The captive ball, a regular baseball, is provided on the forward or outward end portion 50 and is connected to the line-end by washers S2 and 54 which in turn are held in place by nuts or the like as at 56 and 58. The ball (FIGS. 1 and 2) is designated by the numeral 60.

It is within the purview of the invention to employ an alternative ball of the type shown at 62 in FIG. which has a line hole therethrough as at 64 and which is provided at its ends with recesses 66. These recesses will serve to accommodatingly seat the washer and nutequipped portions of the line (not detailed).

When the coach or instructor desires to serve or deliver an outside curve he will, according to his experience, rotate the control stick in an are over his head and as the ball is traveling around in a circle he will pull down on the ball control handle the distance desired to achieve the break wanted. For an inside curve as the control stick is rotated in an are over the head the ball is allowed to travel in a circle, that is a circular path during which it is necessary to hold down on the ball control handle the distance wanted for the break desired and as the ball approaches home plate it is payed out or properly released using the two handgrips (not detailed). For a fast ball it is necessary to increase the speed of the control stick to the extent desired. Alternatively a slow ball can be thrown by decreasing the speed of the control stick to the desired extent. It is also possible to throw or deliver a drop ball and as a matter of fact, a screw ball. it seems unnecessary, however, to dwell upon these ever varying aspects of the use of the device inasmuch as the essence of the invention has to do with the structure, that is, the construction of the component parts, the manner in which they cooperate, and the manner in which a skillful user can utilize the same after trial and error.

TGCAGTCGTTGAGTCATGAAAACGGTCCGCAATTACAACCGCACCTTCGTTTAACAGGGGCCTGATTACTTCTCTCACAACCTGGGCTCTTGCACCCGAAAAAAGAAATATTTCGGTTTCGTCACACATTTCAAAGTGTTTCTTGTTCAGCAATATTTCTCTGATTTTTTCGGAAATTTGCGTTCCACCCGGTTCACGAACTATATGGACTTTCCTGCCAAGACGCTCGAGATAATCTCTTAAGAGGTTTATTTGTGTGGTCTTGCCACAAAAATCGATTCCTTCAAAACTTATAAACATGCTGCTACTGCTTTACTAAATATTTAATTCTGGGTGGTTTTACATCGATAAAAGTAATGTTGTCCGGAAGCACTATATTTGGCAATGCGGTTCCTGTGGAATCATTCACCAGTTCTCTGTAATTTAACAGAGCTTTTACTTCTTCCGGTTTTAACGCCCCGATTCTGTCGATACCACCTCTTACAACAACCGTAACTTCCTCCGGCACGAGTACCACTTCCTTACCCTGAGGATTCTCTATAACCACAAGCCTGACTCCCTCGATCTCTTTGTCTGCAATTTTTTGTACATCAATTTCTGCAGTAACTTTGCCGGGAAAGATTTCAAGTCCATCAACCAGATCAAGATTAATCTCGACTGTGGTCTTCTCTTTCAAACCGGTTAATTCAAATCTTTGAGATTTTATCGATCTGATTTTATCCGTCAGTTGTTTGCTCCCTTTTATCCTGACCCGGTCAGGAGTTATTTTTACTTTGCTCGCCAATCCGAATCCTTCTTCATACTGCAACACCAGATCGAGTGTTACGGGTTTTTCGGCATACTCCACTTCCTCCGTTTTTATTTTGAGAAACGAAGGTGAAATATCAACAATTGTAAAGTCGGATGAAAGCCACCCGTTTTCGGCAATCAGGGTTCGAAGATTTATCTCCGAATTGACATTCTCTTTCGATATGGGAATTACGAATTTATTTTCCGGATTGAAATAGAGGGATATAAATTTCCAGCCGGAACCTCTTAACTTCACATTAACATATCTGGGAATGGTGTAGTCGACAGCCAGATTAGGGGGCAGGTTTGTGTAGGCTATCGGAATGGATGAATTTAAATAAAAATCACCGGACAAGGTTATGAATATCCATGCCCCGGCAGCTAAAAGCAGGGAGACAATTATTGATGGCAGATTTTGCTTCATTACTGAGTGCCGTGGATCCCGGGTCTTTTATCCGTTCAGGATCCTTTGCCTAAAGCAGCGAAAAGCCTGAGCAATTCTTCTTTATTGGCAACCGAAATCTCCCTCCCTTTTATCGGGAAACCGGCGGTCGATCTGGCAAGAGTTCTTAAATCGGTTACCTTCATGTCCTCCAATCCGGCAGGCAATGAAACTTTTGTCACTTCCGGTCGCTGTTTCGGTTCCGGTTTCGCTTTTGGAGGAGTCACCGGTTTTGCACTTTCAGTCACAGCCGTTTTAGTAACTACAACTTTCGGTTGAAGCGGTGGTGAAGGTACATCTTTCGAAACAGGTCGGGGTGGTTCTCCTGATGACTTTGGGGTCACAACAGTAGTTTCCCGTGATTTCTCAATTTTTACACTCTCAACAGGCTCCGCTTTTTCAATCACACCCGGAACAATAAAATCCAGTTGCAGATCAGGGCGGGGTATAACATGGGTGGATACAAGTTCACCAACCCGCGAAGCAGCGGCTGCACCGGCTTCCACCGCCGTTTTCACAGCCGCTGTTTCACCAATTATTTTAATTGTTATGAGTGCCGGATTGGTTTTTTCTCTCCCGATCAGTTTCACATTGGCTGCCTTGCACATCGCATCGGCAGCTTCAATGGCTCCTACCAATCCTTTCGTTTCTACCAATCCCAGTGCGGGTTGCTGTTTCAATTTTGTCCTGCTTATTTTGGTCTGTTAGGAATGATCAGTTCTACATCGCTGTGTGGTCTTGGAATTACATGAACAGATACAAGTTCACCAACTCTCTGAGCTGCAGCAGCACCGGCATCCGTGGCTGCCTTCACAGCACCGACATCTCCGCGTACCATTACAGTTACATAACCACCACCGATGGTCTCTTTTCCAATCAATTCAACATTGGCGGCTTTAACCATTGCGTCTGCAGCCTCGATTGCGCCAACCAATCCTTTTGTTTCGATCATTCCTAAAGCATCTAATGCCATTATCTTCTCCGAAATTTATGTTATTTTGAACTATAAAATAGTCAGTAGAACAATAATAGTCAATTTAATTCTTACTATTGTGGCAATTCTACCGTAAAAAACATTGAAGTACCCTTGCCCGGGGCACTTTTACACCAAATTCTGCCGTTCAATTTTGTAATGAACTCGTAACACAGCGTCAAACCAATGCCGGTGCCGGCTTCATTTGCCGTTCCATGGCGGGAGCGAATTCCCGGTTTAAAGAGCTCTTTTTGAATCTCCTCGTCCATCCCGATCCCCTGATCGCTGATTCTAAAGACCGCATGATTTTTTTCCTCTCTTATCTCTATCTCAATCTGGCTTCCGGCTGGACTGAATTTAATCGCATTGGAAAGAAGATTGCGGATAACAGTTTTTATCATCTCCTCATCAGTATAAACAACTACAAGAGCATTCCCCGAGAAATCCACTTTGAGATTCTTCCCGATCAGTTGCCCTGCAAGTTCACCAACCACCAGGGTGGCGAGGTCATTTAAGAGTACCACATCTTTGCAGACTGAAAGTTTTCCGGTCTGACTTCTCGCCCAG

The foregoing is considered as illustrative only of the principles of the invention. Further, since numerous modifications and changes will readily occur to those skilled in the art, it is not desired to limit the invention to the exact construction and operation shown and described, and accordingly, all suitable modifications and equivalents may be resorted to, falling within the scope of the invention.

What is claimed as new is as follows:

1. A batting practice and training device comprising, in combination, an elongated hollow barrel constituting a line holding, handling and controlling stick and having a freely whirlable outward end and a hand-held manipulatable inward end, a captive baseball, a tethering line having an outward end secured to and for suspending and swinging said baseball in a circular path in a plane above the head of the user of said device, a median portion threaded and shiftably slidable through the hollow portion of said controlling stick and an inner end portion extending through and beyond the inner end of said stick, a first handgrip carried by the inner end portion of said line and adapted to be grasped and controllably used in one hand of the user, a sleeve surrounding and mounted on an inward portion of said stick, a second handgrip mounted on an inner end portion of said sleeve and adapted to be grasped and controllably held by the other hand of the user, said stick being shiftably slidable in the bore of said sleeve, said sleeve being elongated but of a length appreciably less than the length of said barrel, and resilient cushioning and shock absorbing means operatively mounted on an inner end portion of said barrel and cooperable with an inner end portion of said sleeve.